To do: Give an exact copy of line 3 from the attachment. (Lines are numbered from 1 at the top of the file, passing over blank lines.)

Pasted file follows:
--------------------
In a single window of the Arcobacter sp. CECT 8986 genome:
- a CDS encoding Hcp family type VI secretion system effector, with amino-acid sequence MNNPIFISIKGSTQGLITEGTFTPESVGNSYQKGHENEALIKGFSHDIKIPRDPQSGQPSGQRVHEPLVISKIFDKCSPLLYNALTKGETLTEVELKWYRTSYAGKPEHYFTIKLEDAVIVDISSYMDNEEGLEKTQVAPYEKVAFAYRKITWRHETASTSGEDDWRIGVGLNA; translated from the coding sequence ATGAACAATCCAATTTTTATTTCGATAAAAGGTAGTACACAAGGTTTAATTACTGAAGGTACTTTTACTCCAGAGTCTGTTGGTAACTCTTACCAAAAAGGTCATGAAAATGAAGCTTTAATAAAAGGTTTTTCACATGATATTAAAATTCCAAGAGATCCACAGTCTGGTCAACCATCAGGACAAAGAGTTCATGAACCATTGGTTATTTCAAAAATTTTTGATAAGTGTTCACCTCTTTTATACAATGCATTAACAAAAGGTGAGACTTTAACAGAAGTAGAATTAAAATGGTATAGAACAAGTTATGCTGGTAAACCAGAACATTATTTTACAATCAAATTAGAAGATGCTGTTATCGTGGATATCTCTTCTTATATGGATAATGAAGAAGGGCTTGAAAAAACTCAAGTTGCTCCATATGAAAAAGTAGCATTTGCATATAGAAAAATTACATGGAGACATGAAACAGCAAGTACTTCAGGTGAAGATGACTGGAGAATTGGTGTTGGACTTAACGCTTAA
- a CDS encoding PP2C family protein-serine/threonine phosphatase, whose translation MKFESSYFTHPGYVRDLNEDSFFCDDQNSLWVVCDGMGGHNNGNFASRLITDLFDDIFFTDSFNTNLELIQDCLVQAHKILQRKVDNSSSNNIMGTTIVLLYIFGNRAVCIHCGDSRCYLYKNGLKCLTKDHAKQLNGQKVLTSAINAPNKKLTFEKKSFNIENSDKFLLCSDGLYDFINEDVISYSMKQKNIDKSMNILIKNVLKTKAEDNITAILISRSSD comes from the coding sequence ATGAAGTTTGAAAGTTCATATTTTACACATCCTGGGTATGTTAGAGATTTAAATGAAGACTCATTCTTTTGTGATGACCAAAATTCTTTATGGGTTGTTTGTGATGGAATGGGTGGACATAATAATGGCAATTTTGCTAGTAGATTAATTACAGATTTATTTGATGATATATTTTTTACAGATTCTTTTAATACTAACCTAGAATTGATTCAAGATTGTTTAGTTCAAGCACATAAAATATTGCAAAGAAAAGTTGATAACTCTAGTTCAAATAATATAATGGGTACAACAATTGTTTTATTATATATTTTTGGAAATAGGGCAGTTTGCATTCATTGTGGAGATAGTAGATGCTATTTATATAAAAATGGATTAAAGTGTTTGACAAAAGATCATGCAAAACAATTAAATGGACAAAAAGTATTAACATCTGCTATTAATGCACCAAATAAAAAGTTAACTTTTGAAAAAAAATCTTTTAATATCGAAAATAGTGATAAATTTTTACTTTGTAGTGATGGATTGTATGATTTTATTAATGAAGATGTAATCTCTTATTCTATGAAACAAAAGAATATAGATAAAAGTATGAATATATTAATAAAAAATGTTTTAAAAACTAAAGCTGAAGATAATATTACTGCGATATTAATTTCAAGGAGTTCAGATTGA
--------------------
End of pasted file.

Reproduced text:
- a CDS encoding PP2C family protein-serine/threonine phosphatase, whose translation MKFESSYFTHPGYVRDLNEDSFFCDDQNSLWVVCDGMGGHNNGNFASRLITDLFDDIFFTDSFNTNLELIQDCLVQAHKILQRKVDNSSSNNIMGTTIVLLYIFGNRAVCIHCGDSRCYLYKNGLKCLTKDHAKQLNGQKVLTSAINAPNKKLTFEKKSFNIENSDKFLLCSDGLYDFINEDVISYSMKQKNIDKSMNILIKNVLKTKAEDNITAILISRSSD comes from the coding sequence ATGAAGTTTGAAAGTTCATATTTTACACATCCTGGGTATGTTAGAGATTTAAATGAAGACTCATTCTTTTGTGATGACCAAAATTCTTTATGGGTTGTTTGTGATGGAATGGGTGGACATAATAATGGCAATTTTGCTAGTAGATTAATTACAGATTTATTTGATGATATATTTTTTACAGATTCTTTTAATACTAACCTAGAATTGATTCAAGATTGTTTAGTTCAAGCACATAAAATATTGCAAAGAAAAGTTGATAACTCTAGTTCAAATAATATAATGGGTACAACAATTGTTTTATTATATATTTTTGGAAATAGGGCAGTTTGCATTCATTGTGGAGATAGTAGATGCTATTTATATAAAAATGGATTAAAGTGTTTGACAAAAGATCATGCAAAACAATTAAATGGACAAAAAGTATTAACATCTGCTATTAATGCACCAAATAAAAAGTTAACTTTTGAAAAAAAATCTTTTAATATCGAAAATAGTGATAAATTTTTACTTTGTAGTGATGGATTGTATGATTTTATTAATGAAGATGTAATCTCTTATTCTATGAAACAAAAGAATATAGATAAAAGTATGAATATATTAATAAAAAATGTTTTAAAAACTAAAGCTGAAGATAATATTACTGCGATATTAATTTCAAGGAGTTCAGATTGA